PepsiCo on Tuesday delivered better-than-expected third-quarter earnings that showed signs of growing consumer demand for its teas, Gatorade, namesake cola and other beverages in North American.
The 16 percent surge in profits was a victory for Indra Nooyi on her last day as CEO, after years of facing pressure to sell or spin the company’s beverage business as its growth has lagged behind that of its Frito Lay, Tostitos, Lays chips and other packaged snacks. While its snacks continue to command presence and sales in a crowded market, its beverages have grappled with slowing carbonated sales and competition from new upstart rivals. Nooyi, though, has said she believes the company is stronger with both product lines in its portfolio.
To revive the business, PepsiCo has picked three of its largest beverage brands, Gatorade, Pepsi and Mountain Dew, to throw its marketing dollars behind. Those efforts seem to have taken hold, with its North American beverage business posting organic growth of 2.5 percent, stripping out the impact of acquisitions and other variables. Last quarter, it was down 1.5 percent.
“Splitting the entire company is something we took off the table a long time ago and are not revisiting that at all, based off the performance of the last six years we’ve proven the case that the business being together creates value,” PepsiCo chief financial officer Hugh Johnston told CNBC.
Still, the growth in beverage sales came at a cost for PepsiCo. Operating profit for its North American beverage business fell 11 percent, due to increased marketing expenses as well as rising transportation and commodity costs. To cover its higher expenses, PepsiCo started raising beverage prices in September, Johnston told CNBC. The results of those bumps will therefore be reflected in the next quarter.
Johnston added he expects the company’s advertising and marketing spending for the beverage unit will stay consistent and it believes the units growth is “sustainable.”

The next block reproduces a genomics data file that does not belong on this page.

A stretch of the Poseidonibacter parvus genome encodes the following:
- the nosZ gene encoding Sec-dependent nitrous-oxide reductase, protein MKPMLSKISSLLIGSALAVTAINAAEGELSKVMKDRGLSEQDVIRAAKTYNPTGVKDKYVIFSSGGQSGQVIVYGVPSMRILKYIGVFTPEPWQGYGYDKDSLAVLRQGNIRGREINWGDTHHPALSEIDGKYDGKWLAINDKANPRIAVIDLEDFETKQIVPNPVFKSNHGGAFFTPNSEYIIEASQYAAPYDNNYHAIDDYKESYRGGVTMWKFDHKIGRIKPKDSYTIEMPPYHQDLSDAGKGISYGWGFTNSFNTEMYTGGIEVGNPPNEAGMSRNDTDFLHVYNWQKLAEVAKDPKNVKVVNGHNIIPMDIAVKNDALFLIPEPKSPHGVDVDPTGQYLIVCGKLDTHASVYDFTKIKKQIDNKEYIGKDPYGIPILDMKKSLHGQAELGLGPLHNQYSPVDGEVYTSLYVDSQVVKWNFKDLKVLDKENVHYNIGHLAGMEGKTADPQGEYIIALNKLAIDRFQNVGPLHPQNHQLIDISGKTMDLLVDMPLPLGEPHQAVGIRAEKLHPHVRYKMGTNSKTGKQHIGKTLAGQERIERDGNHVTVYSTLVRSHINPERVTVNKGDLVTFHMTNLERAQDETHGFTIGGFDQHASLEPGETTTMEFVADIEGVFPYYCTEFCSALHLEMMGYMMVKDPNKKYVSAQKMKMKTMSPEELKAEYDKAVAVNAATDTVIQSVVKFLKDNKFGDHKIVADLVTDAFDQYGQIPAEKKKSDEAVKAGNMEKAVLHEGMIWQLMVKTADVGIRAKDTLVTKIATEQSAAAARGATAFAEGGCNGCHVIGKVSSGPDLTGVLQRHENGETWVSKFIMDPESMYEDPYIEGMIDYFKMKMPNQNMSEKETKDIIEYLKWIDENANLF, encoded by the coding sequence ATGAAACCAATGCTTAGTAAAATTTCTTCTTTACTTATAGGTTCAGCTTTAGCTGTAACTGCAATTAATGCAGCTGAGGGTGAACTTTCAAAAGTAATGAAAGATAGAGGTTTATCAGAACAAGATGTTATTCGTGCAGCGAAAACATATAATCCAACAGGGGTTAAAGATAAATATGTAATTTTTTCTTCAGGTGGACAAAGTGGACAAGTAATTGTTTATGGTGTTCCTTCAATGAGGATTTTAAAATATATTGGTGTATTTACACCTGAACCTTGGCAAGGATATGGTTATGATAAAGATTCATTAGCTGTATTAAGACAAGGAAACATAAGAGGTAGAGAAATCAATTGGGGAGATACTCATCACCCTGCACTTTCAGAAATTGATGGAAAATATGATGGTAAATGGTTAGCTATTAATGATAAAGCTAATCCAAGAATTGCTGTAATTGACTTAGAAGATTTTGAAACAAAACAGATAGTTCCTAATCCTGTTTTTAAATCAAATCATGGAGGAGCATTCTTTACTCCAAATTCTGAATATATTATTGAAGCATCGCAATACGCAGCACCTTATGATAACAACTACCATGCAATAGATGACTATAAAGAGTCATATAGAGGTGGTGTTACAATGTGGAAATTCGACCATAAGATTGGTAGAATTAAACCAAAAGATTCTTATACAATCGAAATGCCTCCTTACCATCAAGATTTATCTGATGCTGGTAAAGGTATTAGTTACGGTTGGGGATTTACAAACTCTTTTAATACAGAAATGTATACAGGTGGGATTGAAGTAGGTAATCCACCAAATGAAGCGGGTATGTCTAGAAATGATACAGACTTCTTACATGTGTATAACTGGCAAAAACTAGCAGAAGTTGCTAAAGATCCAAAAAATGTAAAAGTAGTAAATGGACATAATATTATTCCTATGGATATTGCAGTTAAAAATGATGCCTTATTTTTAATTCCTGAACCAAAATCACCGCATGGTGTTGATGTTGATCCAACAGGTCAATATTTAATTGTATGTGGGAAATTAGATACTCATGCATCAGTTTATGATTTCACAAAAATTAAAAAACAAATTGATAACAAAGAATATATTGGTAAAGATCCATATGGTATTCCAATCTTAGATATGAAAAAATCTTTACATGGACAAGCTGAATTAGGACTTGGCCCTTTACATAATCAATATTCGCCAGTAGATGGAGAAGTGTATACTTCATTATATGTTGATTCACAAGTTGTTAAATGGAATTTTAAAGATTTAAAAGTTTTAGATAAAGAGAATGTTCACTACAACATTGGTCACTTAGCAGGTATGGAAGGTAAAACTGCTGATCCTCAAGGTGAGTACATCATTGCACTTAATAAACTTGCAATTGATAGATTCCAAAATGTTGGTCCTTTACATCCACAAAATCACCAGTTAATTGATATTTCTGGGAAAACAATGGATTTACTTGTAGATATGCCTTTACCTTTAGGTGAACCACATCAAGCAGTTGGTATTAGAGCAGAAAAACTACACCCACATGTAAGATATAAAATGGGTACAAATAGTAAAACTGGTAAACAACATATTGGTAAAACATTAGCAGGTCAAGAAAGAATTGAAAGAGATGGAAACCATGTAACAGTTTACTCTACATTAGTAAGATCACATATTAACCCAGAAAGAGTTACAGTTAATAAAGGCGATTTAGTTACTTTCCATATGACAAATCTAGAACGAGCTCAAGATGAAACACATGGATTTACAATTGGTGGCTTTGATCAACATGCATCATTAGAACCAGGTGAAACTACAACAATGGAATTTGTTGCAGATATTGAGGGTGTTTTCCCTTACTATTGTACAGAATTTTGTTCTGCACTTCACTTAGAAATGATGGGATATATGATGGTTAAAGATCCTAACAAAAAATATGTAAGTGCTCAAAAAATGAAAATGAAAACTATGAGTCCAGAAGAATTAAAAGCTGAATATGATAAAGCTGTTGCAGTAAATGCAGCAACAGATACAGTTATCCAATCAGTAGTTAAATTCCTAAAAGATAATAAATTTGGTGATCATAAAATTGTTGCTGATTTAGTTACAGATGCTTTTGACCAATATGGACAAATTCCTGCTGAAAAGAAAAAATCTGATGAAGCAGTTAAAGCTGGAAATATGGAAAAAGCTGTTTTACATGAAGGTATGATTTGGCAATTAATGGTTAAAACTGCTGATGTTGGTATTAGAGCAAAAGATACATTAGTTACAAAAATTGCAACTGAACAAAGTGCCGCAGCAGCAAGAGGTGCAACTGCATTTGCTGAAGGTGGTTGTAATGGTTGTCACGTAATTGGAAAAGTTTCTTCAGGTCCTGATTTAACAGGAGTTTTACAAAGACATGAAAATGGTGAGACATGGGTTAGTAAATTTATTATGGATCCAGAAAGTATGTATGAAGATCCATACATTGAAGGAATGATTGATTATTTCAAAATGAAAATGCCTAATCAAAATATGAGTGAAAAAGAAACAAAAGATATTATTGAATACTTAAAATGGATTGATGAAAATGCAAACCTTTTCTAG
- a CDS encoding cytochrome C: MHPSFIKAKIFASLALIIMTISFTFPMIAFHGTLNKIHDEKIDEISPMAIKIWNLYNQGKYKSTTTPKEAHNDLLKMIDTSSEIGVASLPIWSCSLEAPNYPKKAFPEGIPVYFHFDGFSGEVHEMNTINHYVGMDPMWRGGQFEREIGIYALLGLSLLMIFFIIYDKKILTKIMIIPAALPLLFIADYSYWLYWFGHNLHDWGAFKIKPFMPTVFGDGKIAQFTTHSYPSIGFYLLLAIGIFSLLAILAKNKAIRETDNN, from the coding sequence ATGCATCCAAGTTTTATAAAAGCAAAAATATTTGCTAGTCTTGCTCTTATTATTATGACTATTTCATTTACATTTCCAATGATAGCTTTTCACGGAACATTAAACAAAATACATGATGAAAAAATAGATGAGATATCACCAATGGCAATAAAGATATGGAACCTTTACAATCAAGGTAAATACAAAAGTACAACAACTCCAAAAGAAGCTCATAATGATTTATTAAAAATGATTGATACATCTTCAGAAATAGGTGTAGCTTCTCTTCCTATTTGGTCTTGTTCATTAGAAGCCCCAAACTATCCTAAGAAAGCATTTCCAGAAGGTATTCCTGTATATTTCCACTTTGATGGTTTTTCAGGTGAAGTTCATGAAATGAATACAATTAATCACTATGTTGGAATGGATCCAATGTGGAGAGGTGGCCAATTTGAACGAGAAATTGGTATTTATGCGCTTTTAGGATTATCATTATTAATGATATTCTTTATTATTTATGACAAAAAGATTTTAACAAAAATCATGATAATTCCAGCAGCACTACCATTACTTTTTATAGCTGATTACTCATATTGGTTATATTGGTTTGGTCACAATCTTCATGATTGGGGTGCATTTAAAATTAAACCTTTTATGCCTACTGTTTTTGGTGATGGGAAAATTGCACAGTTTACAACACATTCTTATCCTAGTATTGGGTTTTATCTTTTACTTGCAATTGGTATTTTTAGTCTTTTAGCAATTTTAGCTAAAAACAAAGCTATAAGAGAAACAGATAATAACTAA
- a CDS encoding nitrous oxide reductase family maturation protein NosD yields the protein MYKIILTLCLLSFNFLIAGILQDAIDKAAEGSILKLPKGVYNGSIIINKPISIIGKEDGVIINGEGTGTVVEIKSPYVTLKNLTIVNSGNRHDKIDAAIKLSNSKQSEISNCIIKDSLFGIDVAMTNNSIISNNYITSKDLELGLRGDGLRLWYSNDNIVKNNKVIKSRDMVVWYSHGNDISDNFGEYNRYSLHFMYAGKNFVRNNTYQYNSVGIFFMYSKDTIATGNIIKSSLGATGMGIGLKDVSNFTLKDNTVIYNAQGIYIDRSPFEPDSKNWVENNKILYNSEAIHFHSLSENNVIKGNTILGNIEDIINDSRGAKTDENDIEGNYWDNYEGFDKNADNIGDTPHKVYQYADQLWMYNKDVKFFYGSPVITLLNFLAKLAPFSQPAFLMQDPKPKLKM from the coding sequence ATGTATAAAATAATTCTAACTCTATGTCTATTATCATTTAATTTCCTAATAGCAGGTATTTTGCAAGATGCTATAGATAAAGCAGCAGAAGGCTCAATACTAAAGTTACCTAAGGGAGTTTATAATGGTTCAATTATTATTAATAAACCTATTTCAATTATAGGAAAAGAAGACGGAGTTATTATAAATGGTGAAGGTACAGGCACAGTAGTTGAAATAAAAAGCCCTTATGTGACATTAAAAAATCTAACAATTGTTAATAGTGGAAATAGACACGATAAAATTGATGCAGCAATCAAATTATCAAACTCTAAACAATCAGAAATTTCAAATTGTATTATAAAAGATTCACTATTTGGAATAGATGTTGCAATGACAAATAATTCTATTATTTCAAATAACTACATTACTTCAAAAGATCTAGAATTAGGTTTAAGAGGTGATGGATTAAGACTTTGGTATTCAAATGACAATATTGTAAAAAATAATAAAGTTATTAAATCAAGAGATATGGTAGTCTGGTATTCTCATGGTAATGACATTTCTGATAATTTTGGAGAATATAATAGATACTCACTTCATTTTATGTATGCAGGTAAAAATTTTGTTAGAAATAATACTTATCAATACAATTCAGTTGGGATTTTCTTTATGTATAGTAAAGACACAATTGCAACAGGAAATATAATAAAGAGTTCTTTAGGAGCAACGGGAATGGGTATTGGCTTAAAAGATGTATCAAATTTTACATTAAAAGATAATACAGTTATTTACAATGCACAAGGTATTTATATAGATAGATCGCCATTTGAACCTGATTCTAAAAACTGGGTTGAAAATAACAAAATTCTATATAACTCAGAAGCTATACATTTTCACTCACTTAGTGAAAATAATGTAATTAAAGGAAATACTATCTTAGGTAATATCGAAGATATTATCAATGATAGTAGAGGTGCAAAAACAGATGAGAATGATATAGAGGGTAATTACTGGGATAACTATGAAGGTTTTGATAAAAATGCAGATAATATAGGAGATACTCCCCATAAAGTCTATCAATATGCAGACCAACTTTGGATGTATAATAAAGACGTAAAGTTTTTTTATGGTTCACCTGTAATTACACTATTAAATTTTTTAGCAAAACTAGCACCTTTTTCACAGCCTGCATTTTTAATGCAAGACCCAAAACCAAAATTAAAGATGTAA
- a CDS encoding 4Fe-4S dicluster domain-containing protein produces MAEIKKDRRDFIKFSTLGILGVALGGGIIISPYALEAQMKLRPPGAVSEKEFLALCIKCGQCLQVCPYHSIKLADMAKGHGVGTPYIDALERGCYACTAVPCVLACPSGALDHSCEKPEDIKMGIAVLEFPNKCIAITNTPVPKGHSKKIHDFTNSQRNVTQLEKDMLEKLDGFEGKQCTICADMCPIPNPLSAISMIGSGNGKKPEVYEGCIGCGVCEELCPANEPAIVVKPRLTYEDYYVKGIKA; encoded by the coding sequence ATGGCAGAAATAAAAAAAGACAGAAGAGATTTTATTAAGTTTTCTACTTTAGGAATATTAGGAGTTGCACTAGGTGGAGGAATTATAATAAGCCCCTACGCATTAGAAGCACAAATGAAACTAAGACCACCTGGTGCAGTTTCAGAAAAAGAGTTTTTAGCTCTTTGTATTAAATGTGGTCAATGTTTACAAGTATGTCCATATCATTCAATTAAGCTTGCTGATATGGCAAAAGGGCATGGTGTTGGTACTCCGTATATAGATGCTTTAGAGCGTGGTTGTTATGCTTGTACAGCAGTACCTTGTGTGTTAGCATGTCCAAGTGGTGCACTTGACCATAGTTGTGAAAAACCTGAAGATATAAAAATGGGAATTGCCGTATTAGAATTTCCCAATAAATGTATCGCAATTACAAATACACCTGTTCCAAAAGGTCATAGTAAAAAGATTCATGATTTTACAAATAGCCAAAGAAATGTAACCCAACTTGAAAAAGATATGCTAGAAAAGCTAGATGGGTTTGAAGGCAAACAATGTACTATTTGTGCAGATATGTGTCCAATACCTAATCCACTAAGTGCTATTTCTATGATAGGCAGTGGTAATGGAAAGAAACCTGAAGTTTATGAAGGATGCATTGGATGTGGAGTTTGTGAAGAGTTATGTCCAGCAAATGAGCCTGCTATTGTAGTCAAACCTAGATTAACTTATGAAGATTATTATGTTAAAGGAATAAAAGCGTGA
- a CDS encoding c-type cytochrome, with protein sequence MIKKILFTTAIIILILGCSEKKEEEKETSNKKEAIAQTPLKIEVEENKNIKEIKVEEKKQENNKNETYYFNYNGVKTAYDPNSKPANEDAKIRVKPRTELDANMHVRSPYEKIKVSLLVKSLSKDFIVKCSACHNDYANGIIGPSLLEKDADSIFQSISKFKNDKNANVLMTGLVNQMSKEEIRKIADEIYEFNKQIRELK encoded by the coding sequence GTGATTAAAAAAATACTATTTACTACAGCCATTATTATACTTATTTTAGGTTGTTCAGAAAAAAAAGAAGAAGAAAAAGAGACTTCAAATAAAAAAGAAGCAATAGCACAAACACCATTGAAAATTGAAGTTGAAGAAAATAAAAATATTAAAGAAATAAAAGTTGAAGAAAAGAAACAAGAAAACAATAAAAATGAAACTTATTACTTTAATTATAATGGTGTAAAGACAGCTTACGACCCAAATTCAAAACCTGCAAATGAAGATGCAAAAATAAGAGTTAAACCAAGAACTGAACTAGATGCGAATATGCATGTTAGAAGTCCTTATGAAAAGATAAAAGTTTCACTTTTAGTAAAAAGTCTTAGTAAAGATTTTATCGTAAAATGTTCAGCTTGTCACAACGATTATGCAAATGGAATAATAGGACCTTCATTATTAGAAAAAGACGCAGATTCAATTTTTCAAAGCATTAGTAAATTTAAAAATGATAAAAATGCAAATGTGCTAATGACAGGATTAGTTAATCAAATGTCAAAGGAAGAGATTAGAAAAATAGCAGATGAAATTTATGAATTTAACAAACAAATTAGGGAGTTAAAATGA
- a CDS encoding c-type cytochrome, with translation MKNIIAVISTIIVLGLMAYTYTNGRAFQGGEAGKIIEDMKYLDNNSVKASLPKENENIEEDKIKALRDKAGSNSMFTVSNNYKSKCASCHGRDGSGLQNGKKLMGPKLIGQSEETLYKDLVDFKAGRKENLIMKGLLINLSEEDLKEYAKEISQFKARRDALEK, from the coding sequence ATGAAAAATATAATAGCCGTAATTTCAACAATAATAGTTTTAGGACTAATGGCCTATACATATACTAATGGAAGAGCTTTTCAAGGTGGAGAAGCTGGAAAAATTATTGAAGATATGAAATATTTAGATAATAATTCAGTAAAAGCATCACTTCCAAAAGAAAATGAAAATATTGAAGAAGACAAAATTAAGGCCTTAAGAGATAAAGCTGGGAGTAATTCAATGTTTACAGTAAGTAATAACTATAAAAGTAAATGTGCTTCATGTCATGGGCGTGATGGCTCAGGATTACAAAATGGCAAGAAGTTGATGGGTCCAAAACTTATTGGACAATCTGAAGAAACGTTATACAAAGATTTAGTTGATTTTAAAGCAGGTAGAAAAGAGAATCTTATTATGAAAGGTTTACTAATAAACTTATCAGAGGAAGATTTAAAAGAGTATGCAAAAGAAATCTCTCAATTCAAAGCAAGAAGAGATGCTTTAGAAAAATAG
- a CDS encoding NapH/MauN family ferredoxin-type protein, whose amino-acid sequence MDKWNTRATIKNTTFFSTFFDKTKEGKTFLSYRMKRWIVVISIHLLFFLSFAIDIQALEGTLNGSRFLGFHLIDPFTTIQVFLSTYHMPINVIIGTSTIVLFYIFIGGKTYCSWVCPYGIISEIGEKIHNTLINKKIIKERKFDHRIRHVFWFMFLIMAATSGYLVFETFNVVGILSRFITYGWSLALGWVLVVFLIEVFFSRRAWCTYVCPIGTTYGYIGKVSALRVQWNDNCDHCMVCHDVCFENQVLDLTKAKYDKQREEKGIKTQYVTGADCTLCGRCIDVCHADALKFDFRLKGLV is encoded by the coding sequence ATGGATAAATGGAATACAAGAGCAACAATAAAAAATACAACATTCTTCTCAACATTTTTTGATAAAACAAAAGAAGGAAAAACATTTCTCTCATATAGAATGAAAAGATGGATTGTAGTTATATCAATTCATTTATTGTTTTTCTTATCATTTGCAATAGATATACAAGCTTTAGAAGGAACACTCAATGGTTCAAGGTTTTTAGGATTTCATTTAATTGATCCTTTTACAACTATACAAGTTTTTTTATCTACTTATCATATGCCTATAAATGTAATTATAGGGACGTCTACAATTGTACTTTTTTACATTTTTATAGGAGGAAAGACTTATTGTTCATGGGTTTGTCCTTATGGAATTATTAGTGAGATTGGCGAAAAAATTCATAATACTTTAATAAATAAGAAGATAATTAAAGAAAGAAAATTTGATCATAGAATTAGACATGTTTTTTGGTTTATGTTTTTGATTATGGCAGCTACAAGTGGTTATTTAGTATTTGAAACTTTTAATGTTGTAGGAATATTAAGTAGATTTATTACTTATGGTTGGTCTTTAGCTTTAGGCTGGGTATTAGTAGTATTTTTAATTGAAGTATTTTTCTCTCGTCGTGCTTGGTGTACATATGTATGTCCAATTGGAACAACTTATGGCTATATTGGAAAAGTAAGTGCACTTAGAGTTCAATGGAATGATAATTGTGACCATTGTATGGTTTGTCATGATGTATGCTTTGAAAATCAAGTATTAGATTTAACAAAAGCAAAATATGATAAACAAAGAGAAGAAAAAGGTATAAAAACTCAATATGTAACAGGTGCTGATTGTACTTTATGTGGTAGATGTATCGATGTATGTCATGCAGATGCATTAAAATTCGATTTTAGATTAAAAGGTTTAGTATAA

Meantime, the company has continued to invest in the beverage business, announcing in August plans to buy at-home carbonated drink maker SodaStream for $3.2 billion. SodaStream helped create the market for in-home soda making, but in recent years has promoted the product as a tool to make carbonated water, accommodating for changing tastes. It therefore gives PepsiCo a further foothold into both water and at-home appliances.
The deal was also notable bite for PepsiCo, which has largely stuck to smaller size deals in recent years.
“I would interpret SodaStream as a unique business opportunity that was in front of us and not a change in M&A policy,” Johnston told CNBC.
As to speculation the company might refranchise its bottling business, following suit of rival Coca-Cola, Johnston said he “[didn’t] have any news to report.”
Here’s what the company reported compared with what Wall Street was expecting, based on a survey of analysts by Thomson Reuters:
- Adjusted earnings per share: $1.59, vs. $1.57 expected
- Revenue: $16.49 billion vs. $16.36 billion expected
Its stock was flat in premarket trading at $111.29 a share.
Pepsi reported fiscal third-quarter net income of $2.49 billion, or $1.75 per share, up 16 percent from $2.14 billion, or $1.48 per share a year earlier.
PepsiCo earned $1.59 per share on an adjusted basis, which strips out fluctuations in commodities prices, restructuring costs and some tax issues, beating the $1.57 per share expected by analysts surveyed by Thomson Reuters.
Net sales rose 1.5 percent to $16.49 billion, beating expectations of $16.36 billion.
PepsiCo said it expects revenue growth for the year of 3 percent. It also said that a strong dollar will negatively impact its fiscal year earnings by one percentage point. As result, it anticipates to earn $5.65 a share in fiscal 2018, up 8 percent from 2017.